Market Report: Passive commodity funds rebalancingJan 10, 2014·Alasdair Macleod
Gold and silver prices fell from early highs this week of over $1240 and $20.20 respectively to find good support at $1220 and $19.40. The first hit on the gold price was on Monday, when a large sale order drove the gold price down 2% briefly to $1215, from which after a ten second trading suspension the price immediately recovered all the loss. The following day another bear raid took gold down to test the $1220 level which held. It would therefore appear that the support level has moved up $20 from the $1200 level.
S&P, which administers the two main commodity indices tracking passive funds totalling $155bn, announced the terms of the annual rebalancing. This will involve the funds investing an extra $1.1bn into gold, the equivalent of about 9,200 Comex contracts over one week from last Wednesday, and on the information available I estimate 3,845 silver contracts. Further details can be found here.
The net result should be a minor upward bias for both metals, but whether or not this extra demand can trigger further price rises is yet to be seen. I sense the markets are bottoming out in the face of unanimous mainstream bearish opinion, and the automatic links between other markets, risk-on or risk-off etc., seems to be changing.
Perhaps the best way to judge these relationships is to monitor bullion's response to statistical releases, particularly the weekly unemployment numbers. The headline rate is always seen as an opportunity for market-makers, the majority of which run a short book, to mark gold and silver down. This usually succeeds in triggering stop-losses and encourages the bears to extend their positions.
Rinse and repeat. Today's Non-Farm Payrolls are expected to come in at 190,000 and the unemployment rate at about 7%. If the latter comes in at under 7%, that could be a significant test for bullion prices.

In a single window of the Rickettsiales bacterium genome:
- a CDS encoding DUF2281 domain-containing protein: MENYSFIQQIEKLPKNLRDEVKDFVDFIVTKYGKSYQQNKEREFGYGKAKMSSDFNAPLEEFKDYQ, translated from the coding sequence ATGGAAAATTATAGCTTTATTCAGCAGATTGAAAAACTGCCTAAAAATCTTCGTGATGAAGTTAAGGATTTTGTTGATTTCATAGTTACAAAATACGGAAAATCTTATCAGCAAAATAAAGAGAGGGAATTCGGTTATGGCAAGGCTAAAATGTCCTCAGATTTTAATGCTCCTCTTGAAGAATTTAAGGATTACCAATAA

The bears on Comex presumably think there are still significant bulls to shake out. If this is the case they are ignoring the other bit of news embedded in S&P's rebalancing announcement: passive investors in the two commodity funds account for 95,555 gold and I estimate 37,476 silver futures, the equivalent of the entire Managed Money category long contracts on Comex.
There appears to have been liquidation of these commodity trackers in recent months, with S&P estimating the total pool, dominated by the tracker funds referred to above, having been about $240bn as recently as last November. So perhaps unwinding of these funds has been a factor in recent months, depressing commodity prices generally as well as those of gold and silver.
US: Budget Deficit
Japan: Bank Lending Data, Current Account Deficit.
UK: CPI, Input Prices, ONS House Prices, Output Prices
Eurozone: Industrial Production.
US: Import Price Index, Retail Sales, Business Inventories.
Japan: M2 Money Supply, Economy Watchers Survey.
Eurozone: Trade Balance.
US: PPI, Empire State Survey.
Japan: Key Machinery Orders.
Eurozone: HICP (Final).
US: CPI, Initial Claims, Philadelphia Fed Survey.
Japan: Consumer Confidence.
UK: Retail Sales.
US: Building Permits, Housing Starts, Capacity Utilisation, Industrial Production.